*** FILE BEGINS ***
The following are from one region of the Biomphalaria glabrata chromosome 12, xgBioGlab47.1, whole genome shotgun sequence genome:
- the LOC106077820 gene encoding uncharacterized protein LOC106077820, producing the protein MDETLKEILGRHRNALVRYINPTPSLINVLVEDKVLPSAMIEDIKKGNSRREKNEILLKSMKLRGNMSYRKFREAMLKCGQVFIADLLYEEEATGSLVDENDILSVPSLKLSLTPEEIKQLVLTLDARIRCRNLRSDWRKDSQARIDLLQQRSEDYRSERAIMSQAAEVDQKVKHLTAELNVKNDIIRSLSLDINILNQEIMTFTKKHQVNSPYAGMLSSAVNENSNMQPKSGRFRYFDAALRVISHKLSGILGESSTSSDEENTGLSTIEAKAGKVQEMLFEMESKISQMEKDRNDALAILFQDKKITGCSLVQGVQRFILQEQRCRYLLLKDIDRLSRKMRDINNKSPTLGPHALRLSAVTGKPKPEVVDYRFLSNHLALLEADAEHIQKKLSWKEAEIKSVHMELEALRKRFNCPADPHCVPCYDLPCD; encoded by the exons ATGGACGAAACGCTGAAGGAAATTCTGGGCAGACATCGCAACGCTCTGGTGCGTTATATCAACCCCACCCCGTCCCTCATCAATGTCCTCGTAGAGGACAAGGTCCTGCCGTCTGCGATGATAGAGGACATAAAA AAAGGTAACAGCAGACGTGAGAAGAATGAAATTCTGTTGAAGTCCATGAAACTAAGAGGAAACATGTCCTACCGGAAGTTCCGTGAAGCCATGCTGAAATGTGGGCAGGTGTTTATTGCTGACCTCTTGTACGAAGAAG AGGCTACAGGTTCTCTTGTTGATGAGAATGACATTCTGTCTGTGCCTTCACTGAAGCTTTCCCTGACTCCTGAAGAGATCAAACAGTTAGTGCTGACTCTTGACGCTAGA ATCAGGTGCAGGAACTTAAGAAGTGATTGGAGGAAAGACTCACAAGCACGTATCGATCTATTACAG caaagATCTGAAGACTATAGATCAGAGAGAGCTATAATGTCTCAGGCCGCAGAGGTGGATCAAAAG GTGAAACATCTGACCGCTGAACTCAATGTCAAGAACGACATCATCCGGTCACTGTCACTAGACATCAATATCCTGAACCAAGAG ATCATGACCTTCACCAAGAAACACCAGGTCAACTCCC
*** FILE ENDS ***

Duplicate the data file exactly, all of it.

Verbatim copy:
The following are from one region of the Biomphalaria glabrata chromosome 12, xgBioGlab47.1, whole genome shotgun sequence genome:
- the LOC106077820 gene encoding uncharacterized protein LOC106077820, producing the protein MDETLKEILGRHRNALVRYINPTPSLINVLVEDKVLPSAMIEDIKKGNSRREKNEILLKSMKLRGNMSYRKFREAMLKCGQVFIADLLYEEEATGSLVDENDILSVPSLKLSLTPEEIKQLVLTLDARIRCRNLRSDWRKDSQARIDLLQQRSEDYRSERAIMSQAAEVDQKVKHLTAELNVKNDIIRSLSLDINILNQEIMTFTKKHQVNSPYAGMLSSAVNENSNMQPKSGRFRYFDAALRVISHKLSGILGESSTSSDEENTGLSTIEAKAGKVQEMLFEMESKISQMEKDRNDALAILFQDKKITGCSLVQGVQRFILQEQRCRYLLLKDIDRLSRKMRDINNKSPTLGPHALRLSAVTGKPKPEVVDYRFLSNHLALLEADAEHIQKKLSWKEAEIKSVHMELEALRKRFNCPADPHCVPCYDLPCD; encoded by the exons ATGGACGAAACGCTGAAGGAAATTCTGGGCAGACATCGCAACGCTCTGGTGCGTTATATCAACCCCACCCCGTCCCTCATCAATGTCCTCGTAGAGGACAAGGTCCTGCCGTCTGCGATGATAGAGGACATAAAA AAAGGTAACAGCAGACGTGAGAAGAATGAAATTCTGTTGAAGTCCATGAAACTAAGAGGAAACATGTCCTACCGGAAGTTCCGTGAAGCCATGCTGAAATGTGGGCAGGTGTTTATTGCTGACCTCTTGTACGAAGAAG AGGCTACAGGTTCTCTTGTTGATGAGAATGACATTCTGTCTGTGCCTTCACTGAAGCTTTCCCTGACTCCTGAAGAGATCAAACAGTTAGTGCTGACTCTTGACGCTAGA ATCAGGTGCAGGAACTTAAGAAGTGATTGGAGGAAAGACTCACAAGCACGTATCGATCTATTACAG caaagATCTGAAGACTATAGATCAGAGAGAGCTATAATGTCTCAGGCCGCAGAGGTGGATCAAAAG GTGAAACATCTGACCGCTGAACTCAATGTCAAGAACGACATCATCCGGTCACTGTCACTAGACATCAATATCCTGAACCAAGAG ATCATGACCTTCACCAAGAAACACCAGGTCAACTCCC